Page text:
Fairy Tales and fantasy have always captivated children. When they are outside of their own world, which is often a place of an uphill climb to learn and grow, then they can truly be immersed in the story at hand– and understand the characters. That means learning right and wrong, good and evil, and developing a moral compass. Plus, when the mind is open, all the words and vocabulary pour into the brain. The number of words a child hears is directly attributed to academic succes in school. Here’s to Fairy Tales!
Deena Weisberg is a senior fellow in psychology at the University of Pennsylvania. Her specialty is “imaginative cognition,” which studies how imagination boosts one’s ability to learn. Her research demonstrates that children absorb new material taught in the context of a fanciful scenario better than they do when it’s presented in more realistic terms. In a recent edition of Aeon, she challenges herself with a question she’s grappled with before: Why do fantastical stories stimulate learning?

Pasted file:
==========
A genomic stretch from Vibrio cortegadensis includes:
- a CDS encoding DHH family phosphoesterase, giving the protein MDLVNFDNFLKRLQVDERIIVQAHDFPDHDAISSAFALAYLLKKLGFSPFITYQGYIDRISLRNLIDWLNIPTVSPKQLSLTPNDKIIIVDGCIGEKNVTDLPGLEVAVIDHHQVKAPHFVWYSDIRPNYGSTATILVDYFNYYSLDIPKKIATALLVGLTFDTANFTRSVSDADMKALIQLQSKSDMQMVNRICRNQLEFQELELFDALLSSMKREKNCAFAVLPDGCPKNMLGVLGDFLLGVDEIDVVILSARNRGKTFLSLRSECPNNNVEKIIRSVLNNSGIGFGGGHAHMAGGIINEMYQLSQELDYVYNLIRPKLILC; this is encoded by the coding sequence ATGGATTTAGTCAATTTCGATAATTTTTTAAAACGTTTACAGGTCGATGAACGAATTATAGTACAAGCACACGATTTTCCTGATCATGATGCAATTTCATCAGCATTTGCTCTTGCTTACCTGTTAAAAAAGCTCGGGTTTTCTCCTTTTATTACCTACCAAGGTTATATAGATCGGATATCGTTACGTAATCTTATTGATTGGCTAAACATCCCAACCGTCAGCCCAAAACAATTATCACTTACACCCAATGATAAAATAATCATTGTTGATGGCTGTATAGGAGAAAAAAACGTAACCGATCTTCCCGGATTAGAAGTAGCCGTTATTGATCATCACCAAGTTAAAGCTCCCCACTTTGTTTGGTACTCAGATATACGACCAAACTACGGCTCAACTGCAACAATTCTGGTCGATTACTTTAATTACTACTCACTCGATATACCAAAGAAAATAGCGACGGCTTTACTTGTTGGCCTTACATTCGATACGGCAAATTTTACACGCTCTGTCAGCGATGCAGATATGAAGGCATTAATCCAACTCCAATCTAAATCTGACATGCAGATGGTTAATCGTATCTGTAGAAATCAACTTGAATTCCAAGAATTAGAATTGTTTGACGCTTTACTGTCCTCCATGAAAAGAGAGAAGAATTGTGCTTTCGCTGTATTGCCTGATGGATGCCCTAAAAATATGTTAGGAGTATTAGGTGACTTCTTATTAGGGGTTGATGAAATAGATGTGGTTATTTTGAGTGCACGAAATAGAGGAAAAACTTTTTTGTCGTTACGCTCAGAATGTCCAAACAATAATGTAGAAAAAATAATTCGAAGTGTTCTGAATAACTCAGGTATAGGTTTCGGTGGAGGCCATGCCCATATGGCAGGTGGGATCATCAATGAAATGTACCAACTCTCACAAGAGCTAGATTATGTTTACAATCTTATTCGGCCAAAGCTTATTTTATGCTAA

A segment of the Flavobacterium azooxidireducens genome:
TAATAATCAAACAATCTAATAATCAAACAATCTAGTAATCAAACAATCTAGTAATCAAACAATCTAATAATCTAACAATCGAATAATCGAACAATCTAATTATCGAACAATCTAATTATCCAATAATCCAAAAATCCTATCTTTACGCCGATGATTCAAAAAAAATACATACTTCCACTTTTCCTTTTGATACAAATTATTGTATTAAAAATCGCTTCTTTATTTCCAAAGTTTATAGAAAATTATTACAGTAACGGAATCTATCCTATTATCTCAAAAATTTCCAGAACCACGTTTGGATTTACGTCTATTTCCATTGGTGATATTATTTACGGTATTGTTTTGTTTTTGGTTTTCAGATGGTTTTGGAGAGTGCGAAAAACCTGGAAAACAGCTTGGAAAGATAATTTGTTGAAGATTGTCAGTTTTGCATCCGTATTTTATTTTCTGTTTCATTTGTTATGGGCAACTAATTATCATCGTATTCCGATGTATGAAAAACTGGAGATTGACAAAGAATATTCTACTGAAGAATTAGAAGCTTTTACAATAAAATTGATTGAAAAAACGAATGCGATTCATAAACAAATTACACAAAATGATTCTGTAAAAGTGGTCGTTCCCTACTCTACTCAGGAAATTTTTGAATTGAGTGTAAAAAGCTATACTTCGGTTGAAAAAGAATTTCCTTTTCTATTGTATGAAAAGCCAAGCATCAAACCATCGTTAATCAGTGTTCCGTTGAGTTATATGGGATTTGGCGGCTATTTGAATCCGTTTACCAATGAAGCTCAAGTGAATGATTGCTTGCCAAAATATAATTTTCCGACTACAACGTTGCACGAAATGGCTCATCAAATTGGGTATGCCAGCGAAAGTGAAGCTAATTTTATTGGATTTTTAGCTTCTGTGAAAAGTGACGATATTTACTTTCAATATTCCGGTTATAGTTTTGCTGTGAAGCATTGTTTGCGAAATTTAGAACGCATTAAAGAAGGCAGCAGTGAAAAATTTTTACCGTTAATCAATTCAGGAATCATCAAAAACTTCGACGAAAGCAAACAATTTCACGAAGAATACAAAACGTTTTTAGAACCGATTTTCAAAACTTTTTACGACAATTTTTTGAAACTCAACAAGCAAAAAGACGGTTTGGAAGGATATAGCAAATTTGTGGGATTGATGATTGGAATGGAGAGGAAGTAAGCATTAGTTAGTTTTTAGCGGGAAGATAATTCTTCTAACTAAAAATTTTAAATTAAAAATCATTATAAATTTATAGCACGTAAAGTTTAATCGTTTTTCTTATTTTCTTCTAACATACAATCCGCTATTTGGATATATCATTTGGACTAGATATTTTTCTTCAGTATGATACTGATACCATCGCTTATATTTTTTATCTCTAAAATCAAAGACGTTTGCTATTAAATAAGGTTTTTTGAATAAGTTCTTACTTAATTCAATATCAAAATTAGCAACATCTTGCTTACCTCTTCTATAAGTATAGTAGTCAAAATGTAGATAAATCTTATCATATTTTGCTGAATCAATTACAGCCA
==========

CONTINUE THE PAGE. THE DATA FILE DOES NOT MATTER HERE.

What can be going on? Perhaps children are more engaged and attentive when they see events that challenge their understanding of how reality works. After all, the events in these fantastical stories aren’t things that children can see every day. So they might pay more attention, leading them to learn more.
A different, and richer, possibility is that there’s something about fantastical contexts that is particularly helpful for learning. From this perspective, fantastical fiction…
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